He verbalized the uncomfortable feeling many readers of the title have felt for several years: "I don't feel comfortable sexualizing what's supposed to be a teen-aged girl." The first thing he did, "was look at the costume, and make her less like a hooker than she's been looking."
The picture at the top of the post was a preview piece Igle drew when he was announced as the artist. Sort of a different vibe than the Cinemax-like panels from Ian Churchill above.
As for me, I like the Matrix version of the costume. And no, that statement isn't a lame excuse to show my Igle commission again, although clearly he would draw a wonderful Kara in this outfit. That said, while I don't prefer it, I don't hate the belly shirt in and of itself. There are plenty of other young super-heroes sporting the look including Stargirl, Ultimate Jean Grey, and X-23.
First things first ... I am a 'Big East' guy, not an 'ACC' guy. UNC? Ah well, those basketball cheerleaders usually have more to cheer for than those of my alma mater, Providence College.
That sounds so perfect right now. A Supergirl that wants to help people ... and that readers want to see win. I am looking forward to Mr. Igle's new design and I am counting down the days to October 1.
Saturday, September 20, 2008
Friday, September 19, 2008
Every so often a comic comes out that reminds me 100% why I have stuck with this hobby for so long. An issue that has great writing and great art ... an issue with action and drama played out by archetypal characters all in the setting of super-heroics. In this day and age where there are shelves full of dreck in the comic book store, issues like that are true diamonds ... more like needles in a haystack. So when one comes along, readers should shout about them from the hillsides to draw attention to them.
And if you are lucky enough to stumble on one of these issue *and* it also stars their favorite character, in my case Supergirl ... well it suddenly becomes an all-time favorite. I would already put Action Comics #869 in that category. With a great plot by Geoff Johns and the typical wondrous Gary Frank art, this is an instant classic. My guess is I will re-read this issue many times.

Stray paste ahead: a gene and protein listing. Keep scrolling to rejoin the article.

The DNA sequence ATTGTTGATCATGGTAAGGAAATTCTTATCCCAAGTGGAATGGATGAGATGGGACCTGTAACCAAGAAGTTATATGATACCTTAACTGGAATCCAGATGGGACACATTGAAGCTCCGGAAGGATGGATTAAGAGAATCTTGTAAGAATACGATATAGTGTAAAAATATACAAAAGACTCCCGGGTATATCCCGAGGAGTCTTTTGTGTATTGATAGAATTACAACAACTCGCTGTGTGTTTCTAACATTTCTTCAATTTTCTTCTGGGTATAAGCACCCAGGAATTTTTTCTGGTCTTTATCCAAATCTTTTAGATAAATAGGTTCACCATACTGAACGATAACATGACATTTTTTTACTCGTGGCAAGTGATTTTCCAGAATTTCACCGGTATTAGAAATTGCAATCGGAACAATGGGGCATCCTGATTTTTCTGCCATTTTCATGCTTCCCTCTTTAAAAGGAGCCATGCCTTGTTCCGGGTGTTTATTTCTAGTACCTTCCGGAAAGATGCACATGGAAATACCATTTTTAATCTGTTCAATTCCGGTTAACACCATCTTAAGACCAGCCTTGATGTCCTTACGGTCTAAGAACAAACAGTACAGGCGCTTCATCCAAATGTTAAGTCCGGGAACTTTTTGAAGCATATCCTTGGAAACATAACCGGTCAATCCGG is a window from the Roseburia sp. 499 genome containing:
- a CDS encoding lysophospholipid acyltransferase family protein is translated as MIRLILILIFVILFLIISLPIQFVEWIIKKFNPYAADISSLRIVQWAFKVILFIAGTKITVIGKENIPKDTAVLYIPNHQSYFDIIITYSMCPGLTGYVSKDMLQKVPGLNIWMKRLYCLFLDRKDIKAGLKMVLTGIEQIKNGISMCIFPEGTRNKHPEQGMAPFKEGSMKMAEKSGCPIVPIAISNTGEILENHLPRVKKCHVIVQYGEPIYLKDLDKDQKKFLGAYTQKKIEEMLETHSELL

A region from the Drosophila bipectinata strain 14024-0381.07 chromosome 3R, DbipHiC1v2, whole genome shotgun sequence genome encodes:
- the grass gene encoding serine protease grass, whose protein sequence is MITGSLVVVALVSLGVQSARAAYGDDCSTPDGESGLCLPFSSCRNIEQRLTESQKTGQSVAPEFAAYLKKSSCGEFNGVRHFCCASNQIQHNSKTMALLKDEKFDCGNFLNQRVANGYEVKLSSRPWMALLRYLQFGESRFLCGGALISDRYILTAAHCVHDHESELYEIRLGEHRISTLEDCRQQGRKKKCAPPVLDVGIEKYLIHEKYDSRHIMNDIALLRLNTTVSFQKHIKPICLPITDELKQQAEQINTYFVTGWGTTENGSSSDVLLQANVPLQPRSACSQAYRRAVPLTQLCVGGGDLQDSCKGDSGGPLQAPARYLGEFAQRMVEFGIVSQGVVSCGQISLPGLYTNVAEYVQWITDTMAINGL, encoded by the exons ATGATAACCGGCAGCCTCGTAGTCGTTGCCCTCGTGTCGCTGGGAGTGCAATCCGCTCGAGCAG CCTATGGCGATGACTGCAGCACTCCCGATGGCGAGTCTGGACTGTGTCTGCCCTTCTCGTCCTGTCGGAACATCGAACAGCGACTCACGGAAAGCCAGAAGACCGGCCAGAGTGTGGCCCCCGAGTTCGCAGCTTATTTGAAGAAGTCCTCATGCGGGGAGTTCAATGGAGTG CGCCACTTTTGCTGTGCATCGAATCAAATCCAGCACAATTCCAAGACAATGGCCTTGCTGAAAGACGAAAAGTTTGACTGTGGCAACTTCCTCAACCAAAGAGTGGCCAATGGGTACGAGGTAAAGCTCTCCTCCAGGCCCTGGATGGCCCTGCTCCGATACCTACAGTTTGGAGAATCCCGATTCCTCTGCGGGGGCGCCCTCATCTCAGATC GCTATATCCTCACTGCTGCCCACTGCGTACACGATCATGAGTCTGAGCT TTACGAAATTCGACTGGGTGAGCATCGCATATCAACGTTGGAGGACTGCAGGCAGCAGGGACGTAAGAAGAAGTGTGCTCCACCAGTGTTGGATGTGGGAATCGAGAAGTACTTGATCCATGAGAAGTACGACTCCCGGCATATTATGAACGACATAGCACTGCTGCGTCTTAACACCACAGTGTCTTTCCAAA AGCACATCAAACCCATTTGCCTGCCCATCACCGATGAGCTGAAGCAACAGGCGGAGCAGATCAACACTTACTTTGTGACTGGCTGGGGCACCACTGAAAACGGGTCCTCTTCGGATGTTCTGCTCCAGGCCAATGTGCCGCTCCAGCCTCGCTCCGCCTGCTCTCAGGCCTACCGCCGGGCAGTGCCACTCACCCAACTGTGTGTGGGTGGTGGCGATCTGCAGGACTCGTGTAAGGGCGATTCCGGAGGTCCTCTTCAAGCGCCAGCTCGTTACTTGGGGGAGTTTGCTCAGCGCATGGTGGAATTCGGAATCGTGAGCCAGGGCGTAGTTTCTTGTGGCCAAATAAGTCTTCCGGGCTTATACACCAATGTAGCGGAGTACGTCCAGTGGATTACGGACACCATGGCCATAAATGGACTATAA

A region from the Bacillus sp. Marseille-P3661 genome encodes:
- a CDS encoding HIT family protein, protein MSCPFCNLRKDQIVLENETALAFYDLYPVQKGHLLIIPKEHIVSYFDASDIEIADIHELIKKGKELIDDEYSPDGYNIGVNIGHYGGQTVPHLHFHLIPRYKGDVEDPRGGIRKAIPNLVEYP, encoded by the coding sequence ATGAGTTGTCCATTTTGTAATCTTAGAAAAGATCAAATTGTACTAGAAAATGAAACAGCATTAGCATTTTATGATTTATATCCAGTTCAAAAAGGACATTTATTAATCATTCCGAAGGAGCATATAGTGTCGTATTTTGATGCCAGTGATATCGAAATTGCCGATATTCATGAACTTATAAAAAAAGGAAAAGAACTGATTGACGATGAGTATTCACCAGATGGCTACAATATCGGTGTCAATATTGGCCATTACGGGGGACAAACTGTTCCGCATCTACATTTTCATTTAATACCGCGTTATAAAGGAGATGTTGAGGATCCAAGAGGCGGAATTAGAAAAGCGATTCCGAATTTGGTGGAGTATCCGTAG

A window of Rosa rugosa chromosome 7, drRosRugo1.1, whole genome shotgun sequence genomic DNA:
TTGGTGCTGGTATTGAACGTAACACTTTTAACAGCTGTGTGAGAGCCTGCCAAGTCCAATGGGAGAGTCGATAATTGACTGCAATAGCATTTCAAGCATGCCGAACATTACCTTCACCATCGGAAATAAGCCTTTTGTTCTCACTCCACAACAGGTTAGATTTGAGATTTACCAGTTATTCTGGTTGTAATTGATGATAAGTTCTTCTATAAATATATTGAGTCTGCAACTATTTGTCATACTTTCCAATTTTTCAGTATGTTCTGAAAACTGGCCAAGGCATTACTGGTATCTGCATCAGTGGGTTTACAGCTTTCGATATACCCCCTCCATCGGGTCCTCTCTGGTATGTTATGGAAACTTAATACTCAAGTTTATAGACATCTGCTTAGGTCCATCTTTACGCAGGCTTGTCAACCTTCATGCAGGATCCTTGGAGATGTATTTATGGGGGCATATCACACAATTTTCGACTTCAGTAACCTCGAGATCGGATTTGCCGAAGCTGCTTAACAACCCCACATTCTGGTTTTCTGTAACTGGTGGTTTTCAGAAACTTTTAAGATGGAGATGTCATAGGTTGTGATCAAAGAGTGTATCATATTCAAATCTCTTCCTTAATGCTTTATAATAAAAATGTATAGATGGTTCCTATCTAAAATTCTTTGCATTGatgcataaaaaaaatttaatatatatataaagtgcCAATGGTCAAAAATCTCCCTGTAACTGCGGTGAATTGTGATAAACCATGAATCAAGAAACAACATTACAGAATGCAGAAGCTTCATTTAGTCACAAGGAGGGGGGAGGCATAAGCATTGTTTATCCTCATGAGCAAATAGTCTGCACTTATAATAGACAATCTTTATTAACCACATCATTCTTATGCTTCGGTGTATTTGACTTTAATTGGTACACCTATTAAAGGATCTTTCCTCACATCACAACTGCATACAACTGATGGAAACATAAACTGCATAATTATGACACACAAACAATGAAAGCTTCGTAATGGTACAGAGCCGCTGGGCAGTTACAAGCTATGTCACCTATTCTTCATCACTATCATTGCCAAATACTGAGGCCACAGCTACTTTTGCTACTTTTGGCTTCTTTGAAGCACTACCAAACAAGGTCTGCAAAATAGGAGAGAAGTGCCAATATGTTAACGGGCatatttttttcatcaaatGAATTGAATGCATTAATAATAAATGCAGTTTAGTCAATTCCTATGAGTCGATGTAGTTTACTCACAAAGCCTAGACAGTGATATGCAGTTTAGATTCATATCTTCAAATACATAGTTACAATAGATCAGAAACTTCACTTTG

While Supergirl goes into action on the ground, Superman is facing off against Brainiac on the Coluan ship. Brainiac explains that he somehow is able to harness strength from the beings he has captured as the prisoners' genetic information is fed into his body-suit and mind. After hearing this, Superman disconnects Brainiac from his system by biting(!!) through the conduit linked into the back of Brainiac's head. Suddenly being unplugged causes Brainiac to temporarily short-circuit, allowing Superman a moment to explore the ship and look for Kandor.
Surprisingly, Superman finds himself being called to the city. And he is being contacted by none other than Zor-El and Alura, Supergirl's parents!! Although their survival was foreshadowed in Action Comics #850, this was still a wonderful reveal! Dressed in their more traditional Silver Age garb, they immediately ask about their daughter.
Okay .. okay .. so it is a little confusing to have 3 origins of Supergirl in 5 years.
As for Kara, she is still kicking robot tail on Earth, swearing that Brainiac won't hurt anyone again. Nice!
But the revamping of Kara's origin continues ... and man did it continue to floor me!
Alas, Brainiac does not like to share his technology. Nor does he like cultural and genetic information to be out of his control. He wanted to have the only knowledge of Krypton and so, drawn to Argo by his own technology, he goes about destroying it. He harvests what he feels is new information and puts it into Kandor. This includes Zor-El and Alura.
But the issue is not over yet and suddenly things look bleak for the heroes.
Metropolis is shrunken into a bottle and taken on board Brainiac's ship.
And if that isn't bad enough, Brainiac fires a 'solar aggressor' into our sun which will make it explode in under an hour. Talk about your classic comics cliffhanger!
Congratulations to Mr. Johns and Mr. Frank for their run on Action Comics and this issue in particular. Suddenly Superman is relevant again. Suddenly Supergirl is a character I can be proud to say I love again!